After public outrage in June over the death of Cecil the Lion, public discussions have flooded social media sites, discussing the aspects of legality of trophy hunting and its ethical implications.
A large bull elephant with tusks that weighed around 120 lbs each, known as a “tusker,” was killed on Oct. 8 in exchange for $60,000. His death, like Cecil’s, is causing people to express and defend their opinions on the topic.
One argument that trophy hunters maintain is that they aim to hunt the largest, potentially oldest males, and assume that they are past breeding age, making the kill more ethical. Research shows that this elephant was, contrary to the hunters’ faulty justification, in his prime breeding age, and his death damaged the social circle he was a part of in numerous ways.
The male elephant that was destroyed last week had incredibly large tusks, which signifies leadership in elephant social hierarchy. He was killed as a part of a hunting safari in the Malipati region of Zimbabwe, which is between Gonarezhou National Park and South Africa’s Kruger National Park.
His demise, along with other animals being targeted for their large stature, make it so that next generations of animals will be smaller, as well as conceived with fewer genetic variants, which has the potential to cause health and chromosomal issues. Prime breeding age for male elephants is between 40-50 years old; females prefer mature males, like the bull that was killed, who is estimated at 50 years old at the time of death.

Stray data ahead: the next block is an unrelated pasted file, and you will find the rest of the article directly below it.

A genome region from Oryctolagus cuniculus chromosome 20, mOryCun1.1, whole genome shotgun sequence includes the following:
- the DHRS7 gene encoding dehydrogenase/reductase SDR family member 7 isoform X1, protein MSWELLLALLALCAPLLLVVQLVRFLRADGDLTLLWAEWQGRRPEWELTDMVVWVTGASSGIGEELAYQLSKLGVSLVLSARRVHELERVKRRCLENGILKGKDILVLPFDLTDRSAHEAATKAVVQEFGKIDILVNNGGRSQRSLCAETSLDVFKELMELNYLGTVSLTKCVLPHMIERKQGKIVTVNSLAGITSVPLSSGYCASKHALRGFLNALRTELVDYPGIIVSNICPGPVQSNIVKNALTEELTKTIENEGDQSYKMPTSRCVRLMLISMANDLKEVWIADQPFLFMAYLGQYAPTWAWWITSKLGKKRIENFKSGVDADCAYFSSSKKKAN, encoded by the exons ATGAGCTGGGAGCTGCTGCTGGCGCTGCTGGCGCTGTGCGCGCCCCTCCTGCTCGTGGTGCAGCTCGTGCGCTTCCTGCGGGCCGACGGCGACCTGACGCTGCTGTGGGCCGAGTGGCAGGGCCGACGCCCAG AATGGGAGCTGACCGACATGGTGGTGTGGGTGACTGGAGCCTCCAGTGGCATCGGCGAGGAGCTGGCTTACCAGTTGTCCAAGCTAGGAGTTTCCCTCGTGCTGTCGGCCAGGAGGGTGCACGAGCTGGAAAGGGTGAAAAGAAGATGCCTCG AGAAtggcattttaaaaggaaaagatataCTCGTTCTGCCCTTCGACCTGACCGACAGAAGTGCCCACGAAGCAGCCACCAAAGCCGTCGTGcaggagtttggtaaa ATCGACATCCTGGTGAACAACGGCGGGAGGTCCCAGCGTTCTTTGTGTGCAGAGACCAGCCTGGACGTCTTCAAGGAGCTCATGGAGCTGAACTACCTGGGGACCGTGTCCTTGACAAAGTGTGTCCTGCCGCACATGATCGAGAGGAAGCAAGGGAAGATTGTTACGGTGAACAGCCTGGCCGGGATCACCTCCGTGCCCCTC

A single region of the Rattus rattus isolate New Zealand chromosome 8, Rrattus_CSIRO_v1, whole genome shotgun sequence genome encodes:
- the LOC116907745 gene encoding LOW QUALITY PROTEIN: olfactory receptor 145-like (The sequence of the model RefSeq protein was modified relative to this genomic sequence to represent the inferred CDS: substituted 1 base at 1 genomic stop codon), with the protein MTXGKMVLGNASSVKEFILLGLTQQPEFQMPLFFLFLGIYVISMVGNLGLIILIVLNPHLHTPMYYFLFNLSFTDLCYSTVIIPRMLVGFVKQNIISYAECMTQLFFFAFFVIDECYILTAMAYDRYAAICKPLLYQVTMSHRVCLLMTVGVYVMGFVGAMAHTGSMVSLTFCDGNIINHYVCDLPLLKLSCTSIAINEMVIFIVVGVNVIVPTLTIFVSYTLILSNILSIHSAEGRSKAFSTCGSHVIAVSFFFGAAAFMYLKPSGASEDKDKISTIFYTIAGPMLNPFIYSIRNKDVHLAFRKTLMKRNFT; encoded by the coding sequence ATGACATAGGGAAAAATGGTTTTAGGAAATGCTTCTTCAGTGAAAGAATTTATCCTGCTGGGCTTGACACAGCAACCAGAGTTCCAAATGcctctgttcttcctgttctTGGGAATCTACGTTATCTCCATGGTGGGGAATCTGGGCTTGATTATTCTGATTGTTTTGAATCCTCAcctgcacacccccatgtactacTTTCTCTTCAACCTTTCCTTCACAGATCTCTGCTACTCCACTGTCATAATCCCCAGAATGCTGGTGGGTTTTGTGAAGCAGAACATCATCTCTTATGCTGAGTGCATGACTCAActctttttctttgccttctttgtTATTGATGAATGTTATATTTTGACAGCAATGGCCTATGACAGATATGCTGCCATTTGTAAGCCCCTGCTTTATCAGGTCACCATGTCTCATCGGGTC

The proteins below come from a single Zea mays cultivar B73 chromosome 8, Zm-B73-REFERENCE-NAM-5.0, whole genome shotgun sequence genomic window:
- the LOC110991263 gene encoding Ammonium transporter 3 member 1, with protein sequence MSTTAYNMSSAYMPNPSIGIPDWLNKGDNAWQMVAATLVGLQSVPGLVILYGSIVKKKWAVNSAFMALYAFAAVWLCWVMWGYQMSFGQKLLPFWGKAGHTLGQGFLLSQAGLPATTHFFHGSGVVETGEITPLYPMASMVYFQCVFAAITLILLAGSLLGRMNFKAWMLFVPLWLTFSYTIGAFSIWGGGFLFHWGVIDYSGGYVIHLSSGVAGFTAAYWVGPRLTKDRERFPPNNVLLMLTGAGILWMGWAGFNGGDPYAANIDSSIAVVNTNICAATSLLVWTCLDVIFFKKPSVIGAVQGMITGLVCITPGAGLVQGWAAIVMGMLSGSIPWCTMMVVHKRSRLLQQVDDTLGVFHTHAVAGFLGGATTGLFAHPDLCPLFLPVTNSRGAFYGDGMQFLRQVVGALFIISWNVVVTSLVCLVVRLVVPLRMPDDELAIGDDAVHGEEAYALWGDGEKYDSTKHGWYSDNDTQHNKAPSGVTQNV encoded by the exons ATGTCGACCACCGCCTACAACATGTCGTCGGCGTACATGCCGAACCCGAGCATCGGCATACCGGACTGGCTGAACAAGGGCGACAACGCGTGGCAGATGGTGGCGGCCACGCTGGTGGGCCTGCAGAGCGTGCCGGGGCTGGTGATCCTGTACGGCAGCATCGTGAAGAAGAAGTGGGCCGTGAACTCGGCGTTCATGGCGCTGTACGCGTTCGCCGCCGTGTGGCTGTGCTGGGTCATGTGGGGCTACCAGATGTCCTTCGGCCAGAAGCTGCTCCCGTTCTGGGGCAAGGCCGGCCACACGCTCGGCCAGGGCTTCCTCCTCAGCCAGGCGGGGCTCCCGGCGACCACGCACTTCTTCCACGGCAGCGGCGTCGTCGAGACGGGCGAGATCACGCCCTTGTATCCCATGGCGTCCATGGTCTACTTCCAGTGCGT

Elephants are incredibly social animals, and are one of the most intelligent species. They celebrate births, and it has been widely documented that they mourn one another’s death.
Mature males are important to the social circle that they reside in; young male elephants can become aggressive without the influence of an older male to learn social behavior from, in the same way juvenile delinquency and absent fathers are correlated in humans, according to professor Caitlin E. O’Connell of Stanford School of Medicine.
Safari hunting of elephants such as this are legal, given that the hunter has acquired the proper permits and kills within the designated area. Trophy hunting mostly brings revenue to the safari companies and to private land owners the kills are made on; supporters of hunts often think that the money being spent on private kills is being distributed to the government and average citizen, which both receive only a small portion of the profit being made, according to Johnny Rodrigues, Chairman of the Zimbabwean Conservation Task Force.
When the designated hunting areas are poached of their largest trophies, hunters lure out larger animals to be killed on legal land, which was the basis of the controversy over the legality of Cecil’s kill. This scam means that the countries relying on tourism to bring in money are being stripped of the very things that inherently draw crowds.